In honor of every company that is going through strategic plans and annual plans this Fall, I wanted to share with you some sobering news: 9 out of 10 of your strategic plans are going to fail. In the first entry of a two-part post, I’ll address the four most common reasons why Strategic Plans fail. In the second part I’ll discuss some practical methods to help companies achieve their Strategic Plans.
Why 9 of 10 Strategic Plans Fail
We have all seen the output of Corporate Strategic Planning sessions: 3 ring binders, charts, actions, metrics, etc. One company actually delivered it in a hard bound, book format. Unfortunately, the output of these sessions actually contribute to the high failure rate. In summary, Strategic Plans typically fail because:
- Employees don’t understand the strategy
- The Executive team spends less than an hour a month discussing the strategy
- The budget is not aligned to the Strategic Plan
- Employee Incentives are not aligned to the Strategic plan
Employees don’t understand the strategy
Here is a test – go ask a random group of employees what the strategic direction is of your company and see how consistent the answers are. The sheer size of many Strategic Plans is intimidating to most employees resulting in a lack of understanding. Most plans are not communicated well and I have even worked for some companies that refused to tell employees what was in the plan because it was confidential! The result is employees not knowing how they contribute on a daily basis to the plans achievement. Even when plans are communicated, it is usually in the form of some type of kick-off meeting. Worst of all, after the kick-off it’s never discussed again.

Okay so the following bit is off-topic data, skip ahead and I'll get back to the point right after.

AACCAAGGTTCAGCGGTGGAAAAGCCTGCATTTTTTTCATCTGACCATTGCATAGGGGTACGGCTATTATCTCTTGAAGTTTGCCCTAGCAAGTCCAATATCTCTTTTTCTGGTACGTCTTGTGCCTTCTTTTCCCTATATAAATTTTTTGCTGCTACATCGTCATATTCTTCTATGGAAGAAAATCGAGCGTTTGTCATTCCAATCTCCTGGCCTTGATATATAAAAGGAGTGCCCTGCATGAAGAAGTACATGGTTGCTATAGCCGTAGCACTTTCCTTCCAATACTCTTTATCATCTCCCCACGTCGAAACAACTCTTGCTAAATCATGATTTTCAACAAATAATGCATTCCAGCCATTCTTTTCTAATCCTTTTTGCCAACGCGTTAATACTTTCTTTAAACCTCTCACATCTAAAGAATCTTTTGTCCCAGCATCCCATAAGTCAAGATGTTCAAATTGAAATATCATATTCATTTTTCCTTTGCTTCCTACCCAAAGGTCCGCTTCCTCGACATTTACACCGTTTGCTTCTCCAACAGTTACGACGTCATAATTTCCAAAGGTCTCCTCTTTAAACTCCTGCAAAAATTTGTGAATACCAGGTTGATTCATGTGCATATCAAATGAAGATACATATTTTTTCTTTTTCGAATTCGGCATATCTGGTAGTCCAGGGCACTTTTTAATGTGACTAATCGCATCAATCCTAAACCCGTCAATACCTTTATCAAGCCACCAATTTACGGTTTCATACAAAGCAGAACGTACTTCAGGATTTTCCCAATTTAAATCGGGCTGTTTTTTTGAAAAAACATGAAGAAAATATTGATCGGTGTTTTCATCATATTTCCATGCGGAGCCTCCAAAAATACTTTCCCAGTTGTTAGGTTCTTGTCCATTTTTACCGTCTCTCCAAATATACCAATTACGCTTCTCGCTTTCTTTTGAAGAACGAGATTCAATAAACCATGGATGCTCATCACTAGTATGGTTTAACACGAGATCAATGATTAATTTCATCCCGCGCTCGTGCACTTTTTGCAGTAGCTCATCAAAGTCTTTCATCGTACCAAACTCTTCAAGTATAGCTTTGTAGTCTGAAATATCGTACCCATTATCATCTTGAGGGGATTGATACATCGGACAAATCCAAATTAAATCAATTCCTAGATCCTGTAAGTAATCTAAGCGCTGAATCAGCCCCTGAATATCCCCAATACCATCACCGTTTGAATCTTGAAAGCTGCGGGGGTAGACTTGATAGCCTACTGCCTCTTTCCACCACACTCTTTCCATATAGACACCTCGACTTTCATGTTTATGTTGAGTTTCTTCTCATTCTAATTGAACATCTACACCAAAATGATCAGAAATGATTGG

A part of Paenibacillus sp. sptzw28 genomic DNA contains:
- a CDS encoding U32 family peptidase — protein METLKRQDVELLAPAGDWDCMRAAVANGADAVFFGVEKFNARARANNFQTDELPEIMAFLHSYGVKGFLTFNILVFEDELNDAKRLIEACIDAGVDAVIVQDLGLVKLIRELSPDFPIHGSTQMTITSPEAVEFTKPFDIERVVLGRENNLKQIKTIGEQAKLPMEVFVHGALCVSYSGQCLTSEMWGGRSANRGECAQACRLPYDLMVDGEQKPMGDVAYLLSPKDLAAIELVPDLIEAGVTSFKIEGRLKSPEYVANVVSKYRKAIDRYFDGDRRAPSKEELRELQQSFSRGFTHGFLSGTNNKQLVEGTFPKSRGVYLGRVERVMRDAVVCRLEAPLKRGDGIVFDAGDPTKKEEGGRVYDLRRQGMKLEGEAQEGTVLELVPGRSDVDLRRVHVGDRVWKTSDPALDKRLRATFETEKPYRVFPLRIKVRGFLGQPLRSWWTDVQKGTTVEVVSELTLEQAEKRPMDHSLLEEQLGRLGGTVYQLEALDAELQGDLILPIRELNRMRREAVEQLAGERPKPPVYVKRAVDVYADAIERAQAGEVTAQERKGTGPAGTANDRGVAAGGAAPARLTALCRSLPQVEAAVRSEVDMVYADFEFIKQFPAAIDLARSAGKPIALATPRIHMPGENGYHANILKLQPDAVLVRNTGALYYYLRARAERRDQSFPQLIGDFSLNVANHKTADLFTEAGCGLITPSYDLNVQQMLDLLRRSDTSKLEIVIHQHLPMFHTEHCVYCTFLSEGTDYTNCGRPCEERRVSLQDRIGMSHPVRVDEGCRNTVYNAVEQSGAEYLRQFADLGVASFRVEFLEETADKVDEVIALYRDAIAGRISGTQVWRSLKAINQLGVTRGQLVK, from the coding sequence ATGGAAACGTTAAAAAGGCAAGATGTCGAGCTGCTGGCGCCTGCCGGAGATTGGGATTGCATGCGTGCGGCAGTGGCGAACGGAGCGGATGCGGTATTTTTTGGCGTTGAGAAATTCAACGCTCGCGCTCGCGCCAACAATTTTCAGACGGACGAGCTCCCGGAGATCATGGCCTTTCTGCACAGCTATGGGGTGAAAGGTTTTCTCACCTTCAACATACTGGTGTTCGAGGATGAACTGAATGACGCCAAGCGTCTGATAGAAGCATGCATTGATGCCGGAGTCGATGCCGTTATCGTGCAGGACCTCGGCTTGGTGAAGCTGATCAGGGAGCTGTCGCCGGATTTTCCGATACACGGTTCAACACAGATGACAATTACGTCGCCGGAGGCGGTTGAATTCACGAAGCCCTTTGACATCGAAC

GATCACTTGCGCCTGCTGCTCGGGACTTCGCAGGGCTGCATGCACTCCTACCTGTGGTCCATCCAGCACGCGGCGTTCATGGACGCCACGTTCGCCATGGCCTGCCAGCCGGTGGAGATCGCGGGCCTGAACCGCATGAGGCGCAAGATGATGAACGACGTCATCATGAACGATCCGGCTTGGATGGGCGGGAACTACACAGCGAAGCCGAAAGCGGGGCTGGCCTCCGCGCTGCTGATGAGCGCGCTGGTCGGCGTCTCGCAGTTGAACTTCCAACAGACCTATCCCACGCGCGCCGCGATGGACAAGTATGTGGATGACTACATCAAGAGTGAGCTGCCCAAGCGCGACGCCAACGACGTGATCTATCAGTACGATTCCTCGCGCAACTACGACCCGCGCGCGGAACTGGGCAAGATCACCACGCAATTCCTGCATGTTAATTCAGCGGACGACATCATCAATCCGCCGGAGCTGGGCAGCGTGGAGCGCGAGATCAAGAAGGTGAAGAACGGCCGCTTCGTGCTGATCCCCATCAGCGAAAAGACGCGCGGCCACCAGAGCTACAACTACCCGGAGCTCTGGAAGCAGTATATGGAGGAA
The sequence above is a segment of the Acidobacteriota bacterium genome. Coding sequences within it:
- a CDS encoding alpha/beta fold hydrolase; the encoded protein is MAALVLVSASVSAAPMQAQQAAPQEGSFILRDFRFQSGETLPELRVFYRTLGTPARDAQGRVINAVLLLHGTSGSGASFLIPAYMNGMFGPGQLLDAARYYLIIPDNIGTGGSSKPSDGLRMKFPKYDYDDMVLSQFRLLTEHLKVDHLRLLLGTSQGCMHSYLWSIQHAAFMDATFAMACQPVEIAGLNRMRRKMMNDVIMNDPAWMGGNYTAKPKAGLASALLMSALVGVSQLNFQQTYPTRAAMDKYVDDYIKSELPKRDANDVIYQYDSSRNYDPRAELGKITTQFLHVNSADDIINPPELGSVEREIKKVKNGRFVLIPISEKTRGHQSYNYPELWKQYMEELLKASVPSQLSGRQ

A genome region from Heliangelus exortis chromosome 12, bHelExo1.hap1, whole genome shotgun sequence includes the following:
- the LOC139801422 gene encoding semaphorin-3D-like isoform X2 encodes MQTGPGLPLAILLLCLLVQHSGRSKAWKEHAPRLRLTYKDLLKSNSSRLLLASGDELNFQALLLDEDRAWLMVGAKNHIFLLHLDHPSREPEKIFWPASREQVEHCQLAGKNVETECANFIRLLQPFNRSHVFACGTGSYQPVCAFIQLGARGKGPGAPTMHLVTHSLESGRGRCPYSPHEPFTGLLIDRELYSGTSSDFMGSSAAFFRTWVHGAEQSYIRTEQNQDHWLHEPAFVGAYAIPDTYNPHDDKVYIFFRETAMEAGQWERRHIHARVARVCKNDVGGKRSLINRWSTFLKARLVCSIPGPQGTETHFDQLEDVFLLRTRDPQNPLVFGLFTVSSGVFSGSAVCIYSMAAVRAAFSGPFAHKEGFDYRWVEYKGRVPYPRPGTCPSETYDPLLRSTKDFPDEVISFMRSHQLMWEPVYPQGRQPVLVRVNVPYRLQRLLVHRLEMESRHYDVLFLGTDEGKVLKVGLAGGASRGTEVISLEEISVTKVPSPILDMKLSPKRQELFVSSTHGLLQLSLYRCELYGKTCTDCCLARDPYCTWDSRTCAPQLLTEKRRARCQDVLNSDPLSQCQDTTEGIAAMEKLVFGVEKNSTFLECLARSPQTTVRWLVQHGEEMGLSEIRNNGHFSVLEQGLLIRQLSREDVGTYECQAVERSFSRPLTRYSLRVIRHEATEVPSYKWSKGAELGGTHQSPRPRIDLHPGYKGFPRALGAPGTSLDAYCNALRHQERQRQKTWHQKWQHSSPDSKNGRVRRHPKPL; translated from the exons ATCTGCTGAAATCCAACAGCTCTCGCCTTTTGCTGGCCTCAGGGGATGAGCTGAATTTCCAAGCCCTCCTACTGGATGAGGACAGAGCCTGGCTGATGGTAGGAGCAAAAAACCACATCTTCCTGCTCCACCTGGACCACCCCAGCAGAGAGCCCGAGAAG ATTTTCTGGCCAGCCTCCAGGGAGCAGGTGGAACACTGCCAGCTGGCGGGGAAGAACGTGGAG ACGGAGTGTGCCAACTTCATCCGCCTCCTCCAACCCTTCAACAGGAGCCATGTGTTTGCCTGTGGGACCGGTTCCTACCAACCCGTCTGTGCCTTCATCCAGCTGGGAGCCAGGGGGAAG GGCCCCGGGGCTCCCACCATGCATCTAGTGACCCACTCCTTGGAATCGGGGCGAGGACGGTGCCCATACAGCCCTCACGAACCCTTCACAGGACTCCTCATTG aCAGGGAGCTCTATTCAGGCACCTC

The Executive team spends less than an hour a month discussing the strategic plan
The plan is completed, 200+ tactics have been identified, it is delivered in 3 ring binders, and it’s placed in the bookshelf. There the binders sit, collecting dust until next year’s plan displaces them. Every executive team tracks financial results on an ongoing basis and they may even chart overall progress against their 5 year strategic plan. Unfortunately, the 200+ tactics (which, by the way, are excessive) identified as enablers to achieving the strategic plan are rarely discussed. Without ongoing discussions, the company has no idea if the tactics selected were the right ones, if they are delivering the intended results, and if executed flawlessly result in achievement of the plan.
The budget is not aligned to the Strategic Plan
The annual budget process is rarely aligned with the 5 year strategic plan. The reason is fundamental – the budget and the strategy are typically developed by different departments, have different timelines, and are rarely integrated. In addition, the annual budget is geared up to feed the existing machine and are based on prior year run rates. We have all seen how this turns out – departments take on a “use or lose it” spending attitude at the end of the year and their new budget looks a lot like the old budget. Hardly leading to breakthrough results.
Employee Incentives are not aligned to the Strategic plan
As I just mentioned, Strategic Plans are put in place to dramatically improve performance. Once the plan is issued, employees go back to work and are incented to do the work that they have always done. I once worked at a company that put delighting the customer at the core of the strategic plan. Unfortunately, the retail network incentives never changed. The field was still rewarded almost exclusively for current year P&L performance. Even worse – the old customer satisfaction measure was still in place and only weighted at a 20% contribution.
How do you achieve your Strategic Plan?
When you look at these four reasons, it is no surprise that only 10% of companies come close to hitting their strategic goals. In my next post, I’ll share an approach to achieving a strategic plan that I have personally used in many industries. It works so well that the process was even awarded a Global Benchmarking Award.
- How to Achieve your Strategic Plan: Part 2 of 2 (perpetualinnovationmachine.wordpress.com)